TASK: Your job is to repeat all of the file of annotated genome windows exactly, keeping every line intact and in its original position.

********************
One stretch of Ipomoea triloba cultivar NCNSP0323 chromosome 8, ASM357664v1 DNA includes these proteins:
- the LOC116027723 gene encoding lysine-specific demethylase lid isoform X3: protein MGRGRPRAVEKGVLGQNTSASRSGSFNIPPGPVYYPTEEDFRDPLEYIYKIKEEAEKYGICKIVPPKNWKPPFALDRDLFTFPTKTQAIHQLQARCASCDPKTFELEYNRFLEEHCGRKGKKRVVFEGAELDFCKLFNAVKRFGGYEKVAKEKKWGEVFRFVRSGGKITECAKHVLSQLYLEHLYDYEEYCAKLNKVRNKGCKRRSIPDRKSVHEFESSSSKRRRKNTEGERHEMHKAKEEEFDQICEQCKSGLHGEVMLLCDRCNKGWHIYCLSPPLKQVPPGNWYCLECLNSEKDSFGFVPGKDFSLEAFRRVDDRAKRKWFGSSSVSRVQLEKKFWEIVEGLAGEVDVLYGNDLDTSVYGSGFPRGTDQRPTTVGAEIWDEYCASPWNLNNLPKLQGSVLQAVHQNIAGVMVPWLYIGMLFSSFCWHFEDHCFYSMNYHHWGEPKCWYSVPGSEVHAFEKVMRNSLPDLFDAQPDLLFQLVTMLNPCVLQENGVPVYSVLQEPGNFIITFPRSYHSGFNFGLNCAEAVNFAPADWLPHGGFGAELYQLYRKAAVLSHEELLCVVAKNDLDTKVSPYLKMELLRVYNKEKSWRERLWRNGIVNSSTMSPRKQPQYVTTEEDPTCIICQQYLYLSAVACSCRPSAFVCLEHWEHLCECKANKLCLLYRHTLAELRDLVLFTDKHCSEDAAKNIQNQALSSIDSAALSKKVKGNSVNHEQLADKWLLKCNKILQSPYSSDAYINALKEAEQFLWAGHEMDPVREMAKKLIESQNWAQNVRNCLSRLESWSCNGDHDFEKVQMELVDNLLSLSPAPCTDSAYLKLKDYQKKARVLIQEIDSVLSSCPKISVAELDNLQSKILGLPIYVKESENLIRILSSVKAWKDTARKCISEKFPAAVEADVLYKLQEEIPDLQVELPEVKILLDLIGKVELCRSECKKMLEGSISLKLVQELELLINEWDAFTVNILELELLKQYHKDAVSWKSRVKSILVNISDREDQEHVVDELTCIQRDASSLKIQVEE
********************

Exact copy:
One stretch of Ipomoea triloba cultivar NCNSP0323 chromosome 8, ASM357664v1 DNA includes these proteins:
- the LOC116027723 gene encoding lysine-specific demethylase lid isoform X3: protein MGRGRPRAVEKGVLGQNTSASRSGSFNIPPGPVYYPTEEDFRDPLEYIYKIKEEAEKYGICKIVPPKNWKPPFALDRDLFTFPTKTQAIHQLQARCASCDPKTFELEYNRFLEEHCGRKGKKRVVFEGAELDFCKLFNAVKRFGGYEKVAKEKKWGEVFRFVRSGGKITECAKHVLSQLYLEHLYDYEEYCAKLNKVRNKGCKRRSIPDRKSVHEFESSSSKRRRKNTEGERHEMHKAKEEEFDQICEQCKSGLHGEVMLLCDRCNKGWHIYCLSPPLKQVPPGNWYCLECLNSEKDSFGFVPGKDFSLEAFRRVDDRAKRKWFGSSSVSRVQLEKKFWEIVEGLAGEVDVLYGNDLDTSVYGSGFPRGTDQRPTTVGAEIWDEYCASPWNLNNLPKLQGSVLQAVHQNIAGVMVPWLYIGMLFSSFCWHFEDHCFYSMNYHHWGEPKCWYSVPGSEVHAFEKVMRNSLPDLFDAQPDLLFQLVTMLNPCVLQENGVPVYSVLQEPGNFIITFPRSYHSGFNFGLNCAEAVNFAPADWLPHGGFGAELYQLYRKAAVLSHEELLCVVAKNDLDTKVSPYLKMELLRVYNKEKSWRERLWRNGIVNSSTMSPRKQPQYVTTEEDPTCIICQQYLYLSAVACSCRPSAFVCLEHWEHLCECKANKLCLLYRHTLAELRDLVLFTDKHCSEDAAKNIQNQALSSIDSAALSKKVKGNSVNHEQLADKWLLKCNKILQSPYSSDAYINALKEAEQFLWAGHEMDPVREMAKKLIESQNWAQNVRNCLSRLESWSCNGDHDFEKVQMELVDNLLSLSPAPCTDSAYLKLKDYQKKARVLIQEIDSVLSSCPKISVAELDNLQSKILGLPIYVKESENLIRILSSVKAWKDTARKCISEKFPAAVEADVLYKLQEEIPDLQVELPEVKILLDLIGKVELCRSECKKMLEGSISLKLVQELELLINEWDAFTVNILELELLKQYHKDAVSWKSRVKSILVNISDREDQEHVVDELTCIQRDASSLKIQVEE